Positive findings in p53 immunohistochemistry have especially earlier, been interpreted as indicating inactivation of the TP53 gene on the basis of the knowledge that the half-life of the wild-type protein is too short to permit detection, whereas the mutant protein is stable [48]. However, the TP53 gene may also harbour mutations that do not result in its stabilization, or deletions that inhibit transcription altogether. Alternatively, p53 function may be inhibited by epigenetic events, such as enhancing its degradation or by interference with proteins controlling its transcriptional activity [49]. Furthermore, p53 protein may be induced in cells by DNA-damaging chemical exposure (for reviews see [50, 51]) through posttranslational modifications [52]. In agreement with previous studies [48, 53], we found that p53 overexpression was a common event in HNSCC. In newest papers immunohistochemically positive cases associate with TP53 mutations in head and neck cancers [48, 54, 55] and our paper does not contradict this.

In the present study, we found that a positive p53 immunohistochemistry was more common among heavy smokers than among non-smokers, as reported earlier [54, 56]. However, we did not find a correlation between the amount of tobacco consumed and the frequency of TP53 mutations. Vähäkangas and co workers (2001) noticed that in lung cancer TP53 mutations occur more commonly in smokers and ex-smokers than in never-smokers [57]. Other reports pertinent to tobacco exposure, using various methods to detect TP53 mutations, have given conflicting results. Studies showing a positive association between TP53 mutation and tobacco smoke in patients with head and neck carcinoma are, however, more numerous e.g. [3236] than studies with no association e.g. [38, 58, 59]. Unfortunately, information on alcohol consumption was lacking in eight patients in our material. Interestingly, we also found that the tumours from patients with a negative family history for cancer contained TP53 mutations more often than tumours from patients with a positive a family history. Considering the age correlation and family history data, our results may be interpreted as supporting the environmental aetiology of the TP53 mutations.

We noticed that tobacco and alcohol exposures were statistically significantly higher in laryngeal tumours than in oral cavity tumours and p53 overexpression was more prevalent in laryngeal tumours than in other anatomical sites. Recently De Paula and co-workers (2009) in a large material of over 700 patients noted a correlation between p53 immunohistochemically positive tumours and anatomical site [46]. The exposure to chemical carcinogens e.g. in smoke may not be even in different locations or the sensitivity of locations may vary. Another level of variation is the inter-individual susceptibility according to genetic factors. A small proportion of individuals exposed to potential carcinogens might develop the disease and intrinsic susceptibility to environmental exposure most probably plays a role also in head and neck cancer see e.g. [60, 61]. Furthermore, in our series females with a head and neck cancer had less exposure than males, which supports the reported higher susceptibility of women to carcinogens like cigarette smoke [62].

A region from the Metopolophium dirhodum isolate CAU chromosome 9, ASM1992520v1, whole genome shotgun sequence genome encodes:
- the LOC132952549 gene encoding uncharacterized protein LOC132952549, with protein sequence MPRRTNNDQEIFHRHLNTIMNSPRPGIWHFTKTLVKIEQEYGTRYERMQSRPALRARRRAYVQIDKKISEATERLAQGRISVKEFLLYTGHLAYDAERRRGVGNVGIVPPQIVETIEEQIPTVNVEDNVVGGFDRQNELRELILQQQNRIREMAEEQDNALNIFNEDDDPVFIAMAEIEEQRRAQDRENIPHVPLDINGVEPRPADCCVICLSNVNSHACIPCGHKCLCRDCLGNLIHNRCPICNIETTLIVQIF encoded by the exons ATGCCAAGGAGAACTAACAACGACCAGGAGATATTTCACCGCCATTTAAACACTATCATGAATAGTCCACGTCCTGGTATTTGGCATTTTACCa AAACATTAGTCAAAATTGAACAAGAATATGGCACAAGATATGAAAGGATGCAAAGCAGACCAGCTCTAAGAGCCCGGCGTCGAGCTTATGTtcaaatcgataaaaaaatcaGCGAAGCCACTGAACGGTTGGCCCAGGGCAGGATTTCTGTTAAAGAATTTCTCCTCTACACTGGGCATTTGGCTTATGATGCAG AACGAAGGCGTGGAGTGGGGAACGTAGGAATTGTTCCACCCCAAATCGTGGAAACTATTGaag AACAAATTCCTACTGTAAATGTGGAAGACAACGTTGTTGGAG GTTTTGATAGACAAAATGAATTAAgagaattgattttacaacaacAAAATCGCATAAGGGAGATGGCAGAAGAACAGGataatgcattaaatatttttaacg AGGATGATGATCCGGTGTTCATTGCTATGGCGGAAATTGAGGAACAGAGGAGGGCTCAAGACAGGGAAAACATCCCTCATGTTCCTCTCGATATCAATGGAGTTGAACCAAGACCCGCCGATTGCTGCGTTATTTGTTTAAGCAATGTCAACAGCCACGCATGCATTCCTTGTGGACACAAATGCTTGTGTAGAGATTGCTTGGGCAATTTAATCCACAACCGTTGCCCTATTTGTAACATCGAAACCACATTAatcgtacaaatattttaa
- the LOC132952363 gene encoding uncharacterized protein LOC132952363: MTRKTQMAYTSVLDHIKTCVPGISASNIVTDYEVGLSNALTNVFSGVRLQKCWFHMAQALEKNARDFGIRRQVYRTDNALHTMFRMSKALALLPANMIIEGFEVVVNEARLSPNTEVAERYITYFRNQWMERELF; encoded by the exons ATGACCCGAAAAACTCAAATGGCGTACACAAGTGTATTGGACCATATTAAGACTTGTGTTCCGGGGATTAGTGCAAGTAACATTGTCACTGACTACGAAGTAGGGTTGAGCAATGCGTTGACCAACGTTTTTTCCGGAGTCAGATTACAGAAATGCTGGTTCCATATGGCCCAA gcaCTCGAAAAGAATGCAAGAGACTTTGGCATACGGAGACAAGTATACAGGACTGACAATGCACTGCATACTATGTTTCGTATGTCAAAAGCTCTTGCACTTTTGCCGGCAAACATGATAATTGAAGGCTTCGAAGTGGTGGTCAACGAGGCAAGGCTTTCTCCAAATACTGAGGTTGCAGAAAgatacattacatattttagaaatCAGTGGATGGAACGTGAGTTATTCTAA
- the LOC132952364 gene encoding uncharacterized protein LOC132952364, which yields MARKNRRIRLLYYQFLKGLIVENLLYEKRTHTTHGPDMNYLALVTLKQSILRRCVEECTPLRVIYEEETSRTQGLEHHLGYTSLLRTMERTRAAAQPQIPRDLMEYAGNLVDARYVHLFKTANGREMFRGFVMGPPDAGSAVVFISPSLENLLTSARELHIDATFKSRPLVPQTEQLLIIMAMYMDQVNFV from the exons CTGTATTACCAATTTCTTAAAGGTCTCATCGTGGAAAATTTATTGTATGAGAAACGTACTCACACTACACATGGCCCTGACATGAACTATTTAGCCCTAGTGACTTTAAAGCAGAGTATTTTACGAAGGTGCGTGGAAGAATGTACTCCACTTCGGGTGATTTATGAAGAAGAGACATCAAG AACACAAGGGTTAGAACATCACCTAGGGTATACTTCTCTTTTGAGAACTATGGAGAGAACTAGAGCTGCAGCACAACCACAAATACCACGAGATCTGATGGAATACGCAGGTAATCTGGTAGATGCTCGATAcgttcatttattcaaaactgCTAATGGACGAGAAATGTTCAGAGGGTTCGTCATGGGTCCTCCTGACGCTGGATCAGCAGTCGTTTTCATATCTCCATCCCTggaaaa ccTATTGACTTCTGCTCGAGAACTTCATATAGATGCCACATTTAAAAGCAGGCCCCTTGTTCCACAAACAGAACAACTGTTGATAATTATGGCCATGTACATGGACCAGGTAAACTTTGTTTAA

Conclusions

Our study shows implications of p53 aberrations being associated with the environmental exposure in head and neck cancer. Regardless of how the data are looked at, a trend for a higher frequency of p53 alterations remains among those with higher exposure. In accordance with earlier literature (see e.g. Vähäkangas 2003), our results thus justify further studies of p53 alterations as a biomarker of environmental exposure in head and neck cancers. Especially, the mutation Asp259Glu (GAC > GAA) most probably leading to a non-functional p53 protein, which was found in four tumours in this series, may justify further studies as a marker of environmental exposure in larynx tumours.

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Acknowledgements

The authors thank Ms. Virpi Koponen, Ms. Kaisu Järvenpää, Ms. Anne Bisi, Ms. Tuulikki Kärnä and Ms. Kaisa Penttilä for skillful technical assistance. Dr. Curtis C Harris and Ms. Judith A Welsh have kindly provided the PCR primers for p53. The work has been financially supported by the Finnish Academy, Finnish Cancer Societies, Cancer Society of Northern Finland, and K. Albin Johansson Foundation.

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Correspondence to Jenni K Peltonen.

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Competing interests

The authors declare that they have no competing interests.

Authors' contributions

JKP carried out mutation analysis, analyzed the mutation data and wrote the paper with KHV. HMH carried out immunohistochemical analysis and statistical analysis, wrote relevant methods parts and commented the manuscript. PP provided pathology expertise and commented the manuscript, T-TH took part in designing the study, was responsible for identifying and interviewing the patients and commented the manuscript, KHV designed and supervised the study, took part in the analysis of data, wrote the manuscript with JKP and edited the manuscript. All authors approved the final manuscript.

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Keywords

  • Neck Cancer
  • TP53 Mutation
  • TP53 Gene
  • Negative Family History
  • Oral Cavity Cancer